Keller (1799-1849) of Springville, Ephrata Township, the son of Jacob Keller (1761-1830). Maria died on Jan. 5, 1821; she and her husband had no children. Shortly afterward Maria’s death George Keller married his second wife, Christina Brubaker, with whom he had several children including Susanna (Keller) Mohler [1829-1888], the mother of Ephrata tailor William Mohler. In later years George Keller gave the cupboard to his eldest daughter Leah (Keller) Wissler Coleman [born 1827]. By 1850 Leah and her first husband had moved to Stark County, Ohio. When she left for her new home Leah decided that the cupboard "was too expensive to take along," so she left it in the care of her brother George Keller (1823-1887). The cupboard remained in the attic of George Keller’s home in Springville until his death in 1887. George’s widow Mary Keller encouraged her nephew William Mohler to purchase the cupboard at the public estate auction held the same year. William bought the cupboard for $3.50 and following its purchase paid George Mohler $10 to refinish the piece. The cupboard still retains its 1887 finish.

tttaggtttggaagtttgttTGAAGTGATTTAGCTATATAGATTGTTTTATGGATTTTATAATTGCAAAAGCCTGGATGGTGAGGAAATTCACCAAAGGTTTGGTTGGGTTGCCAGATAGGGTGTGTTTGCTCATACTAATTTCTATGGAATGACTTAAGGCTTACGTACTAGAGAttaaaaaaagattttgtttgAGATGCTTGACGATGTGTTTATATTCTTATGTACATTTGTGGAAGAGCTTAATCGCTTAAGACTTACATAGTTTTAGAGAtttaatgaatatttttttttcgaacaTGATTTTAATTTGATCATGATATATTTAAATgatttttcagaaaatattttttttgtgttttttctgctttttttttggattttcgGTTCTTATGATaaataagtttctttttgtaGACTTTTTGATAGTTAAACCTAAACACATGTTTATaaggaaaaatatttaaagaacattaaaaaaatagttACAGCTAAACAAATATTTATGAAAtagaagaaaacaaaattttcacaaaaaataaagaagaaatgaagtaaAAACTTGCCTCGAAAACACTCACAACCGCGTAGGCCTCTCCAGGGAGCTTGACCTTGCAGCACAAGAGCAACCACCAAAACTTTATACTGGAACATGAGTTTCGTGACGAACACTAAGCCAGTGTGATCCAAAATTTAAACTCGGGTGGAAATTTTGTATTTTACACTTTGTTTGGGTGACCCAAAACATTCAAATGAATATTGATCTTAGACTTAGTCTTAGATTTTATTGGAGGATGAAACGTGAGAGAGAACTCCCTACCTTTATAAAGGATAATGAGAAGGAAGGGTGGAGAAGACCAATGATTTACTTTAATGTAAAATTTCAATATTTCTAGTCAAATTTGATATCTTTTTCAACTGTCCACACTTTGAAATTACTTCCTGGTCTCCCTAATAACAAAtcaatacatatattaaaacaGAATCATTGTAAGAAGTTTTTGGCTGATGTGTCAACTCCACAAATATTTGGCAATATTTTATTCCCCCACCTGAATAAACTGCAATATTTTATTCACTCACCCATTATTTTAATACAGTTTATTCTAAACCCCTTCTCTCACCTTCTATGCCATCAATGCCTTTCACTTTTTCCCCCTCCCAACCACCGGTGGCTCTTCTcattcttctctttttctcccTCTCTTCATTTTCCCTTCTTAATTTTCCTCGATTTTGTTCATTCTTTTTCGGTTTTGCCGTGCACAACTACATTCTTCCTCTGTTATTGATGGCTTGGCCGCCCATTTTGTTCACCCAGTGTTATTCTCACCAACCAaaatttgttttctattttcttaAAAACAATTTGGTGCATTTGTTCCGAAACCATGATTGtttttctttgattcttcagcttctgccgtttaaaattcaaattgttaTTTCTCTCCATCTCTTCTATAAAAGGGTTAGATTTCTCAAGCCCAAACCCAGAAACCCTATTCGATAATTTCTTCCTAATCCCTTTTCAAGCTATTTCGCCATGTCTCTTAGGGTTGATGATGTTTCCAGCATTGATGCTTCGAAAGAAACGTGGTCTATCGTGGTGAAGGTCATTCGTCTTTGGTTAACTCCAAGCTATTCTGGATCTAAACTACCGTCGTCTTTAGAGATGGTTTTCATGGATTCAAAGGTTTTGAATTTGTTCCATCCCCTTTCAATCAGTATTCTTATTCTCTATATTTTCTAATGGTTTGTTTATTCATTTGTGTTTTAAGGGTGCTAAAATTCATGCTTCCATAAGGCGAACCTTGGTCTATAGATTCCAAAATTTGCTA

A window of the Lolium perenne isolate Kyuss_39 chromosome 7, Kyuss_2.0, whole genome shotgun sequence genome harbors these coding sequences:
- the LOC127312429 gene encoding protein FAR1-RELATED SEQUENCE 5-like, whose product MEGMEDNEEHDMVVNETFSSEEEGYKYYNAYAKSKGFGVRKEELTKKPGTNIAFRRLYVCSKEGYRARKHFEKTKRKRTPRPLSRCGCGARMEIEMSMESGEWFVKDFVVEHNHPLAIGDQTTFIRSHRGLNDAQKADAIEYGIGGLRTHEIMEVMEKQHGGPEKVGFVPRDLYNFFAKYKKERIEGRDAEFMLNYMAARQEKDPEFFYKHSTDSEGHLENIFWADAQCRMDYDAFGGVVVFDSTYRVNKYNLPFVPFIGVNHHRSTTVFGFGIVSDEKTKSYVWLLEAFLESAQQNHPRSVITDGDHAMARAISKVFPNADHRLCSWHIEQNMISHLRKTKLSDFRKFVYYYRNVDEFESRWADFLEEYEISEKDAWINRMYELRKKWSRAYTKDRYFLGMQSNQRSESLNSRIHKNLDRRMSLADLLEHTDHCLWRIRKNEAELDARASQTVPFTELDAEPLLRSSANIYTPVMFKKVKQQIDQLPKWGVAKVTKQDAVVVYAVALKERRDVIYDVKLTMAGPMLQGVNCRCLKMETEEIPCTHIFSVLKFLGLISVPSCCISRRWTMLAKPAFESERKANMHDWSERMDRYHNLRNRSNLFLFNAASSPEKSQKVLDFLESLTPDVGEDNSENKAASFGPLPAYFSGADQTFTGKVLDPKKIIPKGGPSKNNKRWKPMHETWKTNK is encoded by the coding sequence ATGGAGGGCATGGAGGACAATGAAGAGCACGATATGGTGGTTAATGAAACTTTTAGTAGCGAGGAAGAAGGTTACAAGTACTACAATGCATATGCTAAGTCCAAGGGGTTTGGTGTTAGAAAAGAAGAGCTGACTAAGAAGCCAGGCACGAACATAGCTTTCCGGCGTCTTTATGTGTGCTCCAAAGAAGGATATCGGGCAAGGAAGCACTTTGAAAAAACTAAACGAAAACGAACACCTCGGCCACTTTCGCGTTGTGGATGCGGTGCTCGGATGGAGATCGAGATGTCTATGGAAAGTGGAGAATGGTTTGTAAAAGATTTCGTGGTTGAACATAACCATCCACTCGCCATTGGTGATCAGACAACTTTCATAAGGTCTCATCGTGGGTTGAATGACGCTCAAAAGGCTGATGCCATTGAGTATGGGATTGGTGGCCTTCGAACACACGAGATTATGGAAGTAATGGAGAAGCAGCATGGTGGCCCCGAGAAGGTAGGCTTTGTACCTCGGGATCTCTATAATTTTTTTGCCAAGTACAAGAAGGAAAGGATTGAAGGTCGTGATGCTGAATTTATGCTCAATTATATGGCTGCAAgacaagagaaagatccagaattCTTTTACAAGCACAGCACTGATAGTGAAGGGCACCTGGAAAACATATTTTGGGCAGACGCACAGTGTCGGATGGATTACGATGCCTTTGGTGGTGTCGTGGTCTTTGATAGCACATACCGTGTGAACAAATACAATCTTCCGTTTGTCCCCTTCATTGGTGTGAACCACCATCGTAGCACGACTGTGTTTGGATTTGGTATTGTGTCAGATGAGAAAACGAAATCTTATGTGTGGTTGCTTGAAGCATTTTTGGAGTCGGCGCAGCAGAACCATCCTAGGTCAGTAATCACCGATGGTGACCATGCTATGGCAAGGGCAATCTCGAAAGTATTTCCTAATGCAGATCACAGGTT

The Historical Society is pleased to add the cupboard to it collection, particularly as documented pieces of furniture from the Cocalico Valley are extremely difficult to find. The cupboard is presently on display in the second floor hallway of the Society’s museum, the Connell Mansion, 249 West Main St. The museum is open on Saturdays from 10 a.m. until 4 p.m.; admission is free.

More MOHLER, page A15